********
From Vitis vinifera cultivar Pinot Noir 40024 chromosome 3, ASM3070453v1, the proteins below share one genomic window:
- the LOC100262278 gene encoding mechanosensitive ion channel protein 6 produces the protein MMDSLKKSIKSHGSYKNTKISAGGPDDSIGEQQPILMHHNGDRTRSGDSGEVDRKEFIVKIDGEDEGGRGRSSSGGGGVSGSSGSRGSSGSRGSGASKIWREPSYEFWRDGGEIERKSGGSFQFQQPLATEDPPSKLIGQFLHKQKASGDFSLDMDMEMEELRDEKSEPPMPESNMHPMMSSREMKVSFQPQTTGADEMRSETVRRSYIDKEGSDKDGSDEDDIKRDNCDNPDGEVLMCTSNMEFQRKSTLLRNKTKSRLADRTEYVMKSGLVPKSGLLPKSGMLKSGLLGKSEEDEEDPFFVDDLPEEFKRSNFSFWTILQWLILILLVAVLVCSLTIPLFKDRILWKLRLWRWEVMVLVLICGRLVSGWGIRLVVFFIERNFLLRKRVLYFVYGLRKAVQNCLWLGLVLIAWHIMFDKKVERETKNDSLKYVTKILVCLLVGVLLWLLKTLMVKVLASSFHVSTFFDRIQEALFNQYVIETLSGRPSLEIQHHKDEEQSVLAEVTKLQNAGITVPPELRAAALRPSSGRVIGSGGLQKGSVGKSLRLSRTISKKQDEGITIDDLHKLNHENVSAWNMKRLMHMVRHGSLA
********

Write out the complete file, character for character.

From Vitis vinifera cultivar Pinot Noir 40024 chromosome 3, ASM3070453v1, the proteins below share one genomic window:
- the LOC100262278 gene encoding mechanosensitive ion channel protein 6 produces the protein MMDSLKKSIKSHGSYKNTKISAGGPDDSIGEQQPILMHHNGDRTRSGDSGEVDRKEFIVKIDGEDEGGRGRSSSGGGGVSGSSGSRGSSGSRGSGASKIWREPSYEFWRDGGEIERKSGGSFQFQQPLATEDPPSKLIGQFLHKQKASGDFSLDMDMEMEELRDEKSEPPMPESNMHPMMSSREMKVSFQPQTTGADEMRSETVRRSYIDKEGSDKDGSDEDDIKRDNCDNPDGEVLMCTSNMEFQRKSTLLRNKTKSRLADRTEYVMKSGLVPKSGLLPKSGMLKSGLLGKSEEDEEDPFFVDDLPEEFKRSNFSFWTILQWLILILLVAVLVCSLTIPLFKDRILWKLRLWRWEVMVLVLICGRLVSGWGIRLVVFFIERNFLLRKRVLYFVYGLRKAVQNCLWLGLVLIAWHIMFDKKVERETKNDSLKYVTKILVCLLVGVLLWLLKTLMVKVLASSFHVSTFFDRIQEALFNQYVIETLSGRPSLEIQHHKDEEQSVLAEVTKLQNAGITVPPELRAAALRPSSGRVIGSGGLQKGSVGKSLRLSRTISKKQDEGITIDDLHKLNHENVSAWNMKRLMHMVRHGSLA